Tuesday 10th September 2013
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Stronger consumer spending on durable goods resumed in August after a blip in July, led by a 2.8 percent increase in spending on durable goods.
"This month's increase in core retail was driven by durables and was the largest since June 2011," acting industry and labour statistics manager at Standards New Zealand, Tehseen Islam, said in a statement.
The two largest industry movements were durables, up $29 million (2.8 percent) and consumables, up $9 million (0.6 percent) in August over July.
"Given strong consumer confidence readings over the year to date, higher spending on big ticket or discretionary items is not surprising, and is likely to continue," said ASB economist Daniel Smith in a note. "The impact of the housing market can also be seen in higher spending on durable goods, which people often buy to furnish a new house.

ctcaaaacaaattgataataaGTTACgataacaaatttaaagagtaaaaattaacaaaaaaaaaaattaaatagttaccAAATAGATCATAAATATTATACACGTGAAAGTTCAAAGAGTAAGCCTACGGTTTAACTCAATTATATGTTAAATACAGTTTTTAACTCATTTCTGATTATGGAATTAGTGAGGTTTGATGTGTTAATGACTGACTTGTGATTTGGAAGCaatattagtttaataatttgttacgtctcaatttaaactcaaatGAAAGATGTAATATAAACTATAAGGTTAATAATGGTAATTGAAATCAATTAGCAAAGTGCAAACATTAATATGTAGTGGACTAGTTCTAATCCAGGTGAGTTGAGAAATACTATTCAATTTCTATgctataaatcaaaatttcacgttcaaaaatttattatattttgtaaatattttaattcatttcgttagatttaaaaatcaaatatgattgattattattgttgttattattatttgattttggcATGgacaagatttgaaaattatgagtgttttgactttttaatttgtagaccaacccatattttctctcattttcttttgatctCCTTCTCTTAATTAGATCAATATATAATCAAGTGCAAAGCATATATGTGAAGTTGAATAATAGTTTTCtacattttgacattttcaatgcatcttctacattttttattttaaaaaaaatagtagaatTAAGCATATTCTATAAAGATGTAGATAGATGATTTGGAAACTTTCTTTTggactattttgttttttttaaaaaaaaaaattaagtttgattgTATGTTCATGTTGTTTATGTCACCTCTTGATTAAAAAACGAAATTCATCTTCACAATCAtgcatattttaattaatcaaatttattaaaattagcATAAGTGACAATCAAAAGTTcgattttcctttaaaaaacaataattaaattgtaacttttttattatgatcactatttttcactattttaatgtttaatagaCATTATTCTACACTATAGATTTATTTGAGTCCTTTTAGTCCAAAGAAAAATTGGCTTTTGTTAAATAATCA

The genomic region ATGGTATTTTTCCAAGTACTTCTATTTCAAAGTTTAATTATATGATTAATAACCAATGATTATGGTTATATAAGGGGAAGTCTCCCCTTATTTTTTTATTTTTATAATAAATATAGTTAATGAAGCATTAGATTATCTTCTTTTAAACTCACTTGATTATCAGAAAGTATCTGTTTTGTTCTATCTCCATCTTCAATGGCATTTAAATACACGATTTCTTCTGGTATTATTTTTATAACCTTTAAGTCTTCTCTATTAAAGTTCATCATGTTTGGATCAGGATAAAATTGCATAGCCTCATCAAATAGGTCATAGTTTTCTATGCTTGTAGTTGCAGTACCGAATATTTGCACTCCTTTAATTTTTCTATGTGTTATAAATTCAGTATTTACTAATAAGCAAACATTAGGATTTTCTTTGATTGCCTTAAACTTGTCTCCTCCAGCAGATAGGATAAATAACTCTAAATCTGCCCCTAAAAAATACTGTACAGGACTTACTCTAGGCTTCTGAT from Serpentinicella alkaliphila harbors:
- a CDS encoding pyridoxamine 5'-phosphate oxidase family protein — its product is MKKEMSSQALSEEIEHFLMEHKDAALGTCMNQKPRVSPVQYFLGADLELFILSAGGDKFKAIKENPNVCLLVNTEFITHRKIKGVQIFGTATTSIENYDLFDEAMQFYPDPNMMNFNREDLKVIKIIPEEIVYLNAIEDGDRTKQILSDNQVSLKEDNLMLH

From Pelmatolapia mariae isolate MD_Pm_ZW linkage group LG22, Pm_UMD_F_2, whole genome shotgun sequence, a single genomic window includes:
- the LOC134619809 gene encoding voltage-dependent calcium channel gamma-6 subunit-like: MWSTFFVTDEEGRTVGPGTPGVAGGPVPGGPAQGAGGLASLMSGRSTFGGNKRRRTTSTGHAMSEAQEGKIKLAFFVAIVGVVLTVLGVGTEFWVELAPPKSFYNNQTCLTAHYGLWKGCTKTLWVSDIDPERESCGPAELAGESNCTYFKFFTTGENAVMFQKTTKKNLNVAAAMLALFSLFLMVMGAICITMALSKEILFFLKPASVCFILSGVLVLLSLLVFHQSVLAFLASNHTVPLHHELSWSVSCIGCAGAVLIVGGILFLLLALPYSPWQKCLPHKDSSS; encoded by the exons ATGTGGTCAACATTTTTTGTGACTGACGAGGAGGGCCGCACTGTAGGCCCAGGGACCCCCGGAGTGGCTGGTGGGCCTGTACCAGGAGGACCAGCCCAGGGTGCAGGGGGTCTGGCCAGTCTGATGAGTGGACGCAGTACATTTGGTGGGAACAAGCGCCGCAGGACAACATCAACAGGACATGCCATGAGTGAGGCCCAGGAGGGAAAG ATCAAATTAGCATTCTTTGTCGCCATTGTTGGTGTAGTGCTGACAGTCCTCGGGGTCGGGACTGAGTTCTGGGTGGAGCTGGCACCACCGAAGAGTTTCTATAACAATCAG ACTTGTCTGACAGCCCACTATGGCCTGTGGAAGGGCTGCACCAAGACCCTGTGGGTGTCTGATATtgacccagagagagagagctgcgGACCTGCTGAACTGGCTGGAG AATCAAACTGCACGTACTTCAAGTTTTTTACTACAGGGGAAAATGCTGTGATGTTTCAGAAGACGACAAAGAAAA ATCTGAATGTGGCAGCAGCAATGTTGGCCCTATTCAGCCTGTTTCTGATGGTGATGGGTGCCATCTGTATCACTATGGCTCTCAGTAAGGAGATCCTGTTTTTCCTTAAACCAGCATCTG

"Higher house prices may also be contributing to households' willingness to spend, although the impact has seemingly been modest so far," said Smith.
Core retail transactions increased 1.1 percent in August 2013, after adjusting for seasonal effects, over July.
In unadjusted terms, there were 113 million transactions across all industries in August, with an average value of $51. The total amount spent across all transactions was $5.8 billion.
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